Harrison Pawluk describes a family tragedy after giving a lady flowers

Harrison Pawluk describes a family tragedy after giving a lady flowers

A TikTok celebrity who caused a stir by posting a video of himself handing a woman flowers at a mall has spoken out about his struggles with his own problems.

Harrison Pawluk caused controversy earlier this year when the subject of the video, which has received 70.8 million views, said that his “clickbait” gesture made her feel dehumanized.

The 22-year-old Melbourne social media celebrity, better known online as lifeofharrison, has been coping with the tragedy of Russia’s conflict with Ukraine behind the random acts of kindness and free hugs on camera.

Pawluk’s cousin was caught in her Kyiv flat when Russian bombs began dropping there in late February, and when she momentarily exited her bunker to obtain water and clean clothing, the sky began “raining missiles.”

His mother Diana Pawluk’s first cousin was hiding out in a bunker under her apartment when the invasion started.

In light of the fact that great, great uncles on his mother’s side had vanished and may have been murdered in the 1930s, when Soviet communist dictator Joseph Stalin sent Ukrainians to gulags, or forced labor camps, as part of an enforced famine, Harrison said the situation was especially harrowing for his family.

He told Daily Mail Australia, “Mum’s great uncles who resided in Ukraine during the Stalin period were shipped off to Siberia never to be seen or heard from again.”

University student Harrison is speaking out against the horrors committed by Russia in both the past and the present after President Vladimir Putin said this month that he would send 300,000 military reservists to help the Ukrainians retake lost land.

The fact that an independent country was attacked without any justification at all, he remarked, “I find that profoundly troubling.”

“So many innocent people have been tortured and slain, and those who were lucky enough to escape have been left with nothing but rubble or have been forced to leave to other nations.”

“I’m very proud of the Ukrainian people for their tenacity, steadfastness, and fortitude in the face of opposition to reclaim what is rightly theirs.

When the time comes, “I wish to travel and aid in reconstruction.”

Diana said that her cousin, who asks to remain unnamed for security reasons, had endured eight years of Russian attempts to undermine Ukraine before being caught off guard by the invasion seven months ago.

‘Even though my relatives in Ukraine were directly impacted by a significant cyber-attack at the time and were aware of some destabilization in the nation, the general view among them and their friends was that a full-scale assault would not eventuate,’ she added.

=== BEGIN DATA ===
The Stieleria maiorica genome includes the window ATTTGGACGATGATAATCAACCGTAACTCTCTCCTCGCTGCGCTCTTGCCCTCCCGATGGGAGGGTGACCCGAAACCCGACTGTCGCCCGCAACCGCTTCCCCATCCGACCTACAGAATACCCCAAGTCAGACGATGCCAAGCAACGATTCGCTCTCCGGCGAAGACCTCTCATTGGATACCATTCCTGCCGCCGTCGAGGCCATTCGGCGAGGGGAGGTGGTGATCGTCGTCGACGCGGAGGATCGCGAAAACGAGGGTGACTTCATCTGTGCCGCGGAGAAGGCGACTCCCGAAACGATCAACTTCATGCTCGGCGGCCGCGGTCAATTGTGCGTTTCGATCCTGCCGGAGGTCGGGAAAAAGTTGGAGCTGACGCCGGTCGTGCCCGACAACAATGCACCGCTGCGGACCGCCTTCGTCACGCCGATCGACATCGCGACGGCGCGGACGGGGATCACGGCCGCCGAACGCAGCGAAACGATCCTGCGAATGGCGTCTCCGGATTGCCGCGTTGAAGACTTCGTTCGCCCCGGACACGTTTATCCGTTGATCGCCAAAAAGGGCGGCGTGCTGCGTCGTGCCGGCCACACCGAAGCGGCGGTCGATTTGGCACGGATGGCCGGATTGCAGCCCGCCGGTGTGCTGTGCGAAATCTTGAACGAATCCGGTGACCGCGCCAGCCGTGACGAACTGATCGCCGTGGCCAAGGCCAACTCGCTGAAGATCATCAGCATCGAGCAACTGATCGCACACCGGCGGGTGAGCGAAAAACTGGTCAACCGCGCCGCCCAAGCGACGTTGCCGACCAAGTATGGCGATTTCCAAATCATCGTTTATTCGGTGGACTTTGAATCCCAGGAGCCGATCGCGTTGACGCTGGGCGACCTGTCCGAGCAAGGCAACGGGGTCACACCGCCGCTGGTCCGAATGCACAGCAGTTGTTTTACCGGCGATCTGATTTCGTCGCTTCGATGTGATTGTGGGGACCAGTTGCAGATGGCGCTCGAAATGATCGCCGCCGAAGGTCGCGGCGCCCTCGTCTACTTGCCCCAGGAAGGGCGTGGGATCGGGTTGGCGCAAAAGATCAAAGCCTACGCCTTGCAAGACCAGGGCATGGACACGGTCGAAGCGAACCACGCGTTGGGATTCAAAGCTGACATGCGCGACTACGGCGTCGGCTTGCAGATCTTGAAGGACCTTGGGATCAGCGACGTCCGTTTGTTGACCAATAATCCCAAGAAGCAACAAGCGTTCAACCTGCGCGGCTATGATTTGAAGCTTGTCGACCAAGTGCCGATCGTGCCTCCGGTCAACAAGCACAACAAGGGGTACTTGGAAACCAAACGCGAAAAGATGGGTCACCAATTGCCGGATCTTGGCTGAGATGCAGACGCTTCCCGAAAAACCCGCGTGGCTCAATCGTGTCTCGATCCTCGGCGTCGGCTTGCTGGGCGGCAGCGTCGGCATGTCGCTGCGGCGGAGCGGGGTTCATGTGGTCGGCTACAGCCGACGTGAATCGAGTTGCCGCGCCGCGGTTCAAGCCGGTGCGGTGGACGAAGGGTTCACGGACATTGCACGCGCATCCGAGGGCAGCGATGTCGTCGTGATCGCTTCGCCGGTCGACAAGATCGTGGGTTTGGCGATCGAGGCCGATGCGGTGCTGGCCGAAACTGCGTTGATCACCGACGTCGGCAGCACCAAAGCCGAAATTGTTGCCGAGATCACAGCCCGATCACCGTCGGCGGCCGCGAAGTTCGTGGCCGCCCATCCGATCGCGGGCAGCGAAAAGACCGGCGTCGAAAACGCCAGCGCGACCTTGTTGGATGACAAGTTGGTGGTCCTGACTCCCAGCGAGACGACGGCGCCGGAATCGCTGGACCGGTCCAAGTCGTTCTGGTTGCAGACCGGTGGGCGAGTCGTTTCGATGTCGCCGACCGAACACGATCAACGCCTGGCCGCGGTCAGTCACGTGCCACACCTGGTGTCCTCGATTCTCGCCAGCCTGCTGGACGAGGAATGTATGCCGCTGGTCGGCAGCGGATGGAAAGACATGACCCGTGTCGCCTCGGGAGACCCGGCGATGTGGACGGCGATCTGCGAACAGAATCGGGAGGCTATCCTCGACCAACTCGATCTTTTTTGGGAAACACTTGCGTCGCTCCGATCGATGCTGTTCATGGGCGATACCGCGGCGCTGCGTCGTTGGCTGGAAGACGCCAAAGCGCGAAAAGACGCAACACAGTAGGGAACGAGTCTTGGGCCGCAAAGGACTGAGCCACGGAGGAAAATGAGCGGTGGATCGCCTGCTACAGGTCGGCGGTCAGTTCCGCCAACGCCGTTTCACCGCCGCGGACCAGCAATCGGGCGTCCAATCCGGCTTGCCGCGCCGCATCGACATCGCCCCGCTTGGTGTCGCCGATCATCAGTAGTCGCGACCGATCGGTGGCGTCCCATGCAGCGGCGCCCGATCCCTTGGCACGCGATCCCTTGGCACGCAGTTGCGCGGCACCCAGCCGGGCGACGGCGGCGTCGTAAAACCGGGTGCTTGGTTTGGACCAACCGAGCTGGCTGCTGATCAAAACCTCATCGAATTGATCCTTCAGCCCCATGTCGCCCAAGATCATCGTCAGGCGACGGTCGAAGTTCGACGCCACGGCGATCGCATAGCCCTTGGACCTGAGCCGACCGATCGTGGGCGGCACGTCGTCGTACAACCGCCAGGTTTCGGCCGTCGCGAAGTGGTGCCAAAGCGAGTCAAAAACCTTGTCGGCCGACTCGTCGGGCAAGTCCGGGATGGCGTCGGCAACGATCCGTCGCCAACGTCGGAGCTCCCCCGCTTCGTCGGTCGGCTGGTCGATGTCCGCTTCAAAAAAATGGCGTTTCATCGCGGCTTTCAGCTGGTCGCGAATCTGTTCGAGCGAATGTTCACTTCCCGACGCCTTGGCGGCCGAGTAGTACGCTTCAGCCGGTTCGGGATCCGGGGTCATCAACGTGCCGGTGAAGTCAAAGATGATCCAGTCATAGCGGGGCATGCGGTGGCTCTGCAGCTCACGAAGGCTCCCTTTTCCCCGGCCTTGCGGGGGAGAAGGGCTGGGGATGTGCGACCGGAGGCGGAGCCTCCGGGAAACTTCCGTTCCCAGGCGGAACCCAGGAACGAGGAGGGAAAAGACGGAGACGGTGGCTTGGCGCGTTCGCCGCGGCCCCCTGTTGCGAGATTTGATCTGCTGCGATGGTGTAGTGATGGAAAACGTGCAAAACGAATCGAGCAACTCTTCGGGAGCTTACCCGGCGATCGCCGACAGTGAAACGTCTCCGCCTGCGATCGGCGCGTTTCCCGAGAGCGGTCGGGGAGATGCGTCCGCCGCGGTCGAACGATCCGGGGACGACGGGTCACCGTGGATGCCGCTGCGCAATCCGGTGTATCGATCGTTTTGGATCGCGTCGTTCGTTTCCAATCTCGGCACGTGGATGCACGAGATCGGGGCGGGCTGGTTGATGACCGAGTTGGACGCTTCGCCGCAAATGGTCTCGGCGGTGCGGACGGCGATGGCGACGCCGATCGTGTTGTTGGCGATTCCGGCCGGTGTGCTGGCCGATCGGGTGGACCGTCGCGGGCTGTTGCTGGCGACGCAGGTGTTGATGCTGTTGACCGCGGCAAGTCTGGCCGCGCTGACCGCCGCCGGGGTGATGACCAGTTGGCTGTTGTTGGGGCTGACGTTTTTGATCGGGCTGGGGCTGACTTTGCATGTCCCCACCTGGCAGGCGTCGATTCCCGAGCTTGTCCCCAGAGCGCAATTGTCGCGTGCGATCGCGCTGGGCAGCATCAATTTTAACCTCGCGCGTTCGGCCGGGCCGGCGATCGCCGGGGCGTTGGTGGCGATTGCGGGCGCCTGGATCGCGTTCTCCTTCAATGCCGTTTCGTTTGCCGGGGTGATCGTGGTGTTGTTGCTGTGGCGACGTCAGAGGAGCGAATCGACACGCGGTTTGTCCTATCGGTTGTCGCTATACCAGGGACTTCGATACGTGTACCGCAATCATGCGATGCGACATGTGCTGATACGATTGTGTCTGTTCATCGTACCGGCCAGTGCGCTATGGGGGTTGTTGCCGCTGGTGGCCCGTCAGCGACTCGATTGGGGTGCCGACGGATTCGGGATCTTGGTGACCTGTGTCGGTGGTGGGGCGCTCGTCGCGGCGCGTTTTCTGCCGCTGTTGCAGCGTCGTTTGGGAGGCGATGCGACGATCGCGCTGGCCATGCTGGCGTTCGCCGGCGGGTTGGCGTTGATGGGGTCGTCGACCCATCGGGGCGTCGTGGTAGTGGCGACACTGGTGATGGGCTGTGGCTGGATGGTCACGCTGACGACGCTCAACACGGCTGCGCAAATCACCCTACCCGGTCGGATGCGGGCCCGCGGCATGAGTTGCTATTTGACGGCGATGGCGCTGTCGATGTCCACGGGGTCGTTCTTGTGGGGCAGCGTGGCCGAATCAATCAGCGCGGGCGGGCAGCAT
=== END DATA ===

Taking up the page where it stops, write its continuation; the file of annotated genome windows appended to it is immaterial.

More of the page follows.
“They had made some contingency preparations in terms of where to temporarily take asylum,” writes the author, “having lived in the nation with a continuous conflict in the east for the prior eight years, but nothing had genuinely prepared them for what had transpired.

When Russian forces began to amass near the Ukrainian border in February, Diana was in communication with her family and they said that she had pushed them to leave the country.

They hid in a bunker under their flat on February 24 when the Russians struck.

On the second day of the invasion, they went back to their flat, which was above, to pack some fresh clothing and water to bring back to the bunker.

They believed it was okay to do so, Diana said.

After entering the flat, they were immediately caught up in the assault as missiles started to fall.

They messaged me because they were terrified and helpless since they were trapped and unable to escape.

“I was driving in Melbourne at the time, and I could hear my phone pinging frantically. I felt worried, so I pulled over, only to discover the seriousness of the position they were in.

“The message asked whether I was aware of the bombing situation in Kyiv since they were afraid and trapped and missiles were falling near their apartment building, and it was hard for them to tell the truth from fiction based on what they had read.

“The most terrifying” question was “were they going to die?”

Diana’s relative managed to escape the blast and go to Poland.

A few days later, Diana said, “they re-established communication to let me know were attempting to make it over to the Polish border with some help from the military and a group of other Ukrainians they had come to know.”

They were only travelling at night and in between explosions between bunkers, a network of tunnels, and metros.

Diana’s cousin was able to send her a postcard in English since Ukraine’s postal services are still able to transport letters despite the conflict.

“Diana, once again, I appreciate your help. Right now, it’s crucial for our nation,’ it said.

God be with you, my friend.

Diana, however, said that her relative had seen Russian war crimes as they fled from Ukraine.

A week or so later, she heard that they had left Ukraine safely, but it had cost them something.

They suffered greatly from the mental health effects of seeing the many atrocities carried out by Russian forces along the journey.

Diana’s cousin has now relocated from Poland to a neighboring nation, although she eventually wants to go back to Ukraine.

Until it is safe to return to Ukraine, she added, they are attempting to maintain a feeling of normalcy.

“Ukrainians are generally pretty robust people, and they will always want democracy.”

“All they want is a free, independent, and modern Ukraine, free of Russian influence, and we won’t stop until we have it,” we will say.

Ukrainian Guardian Angels, Caritas, and the Australian Federation of Ukrainian Organization are all good places to donate to Ukrainians caught up in the fighting.

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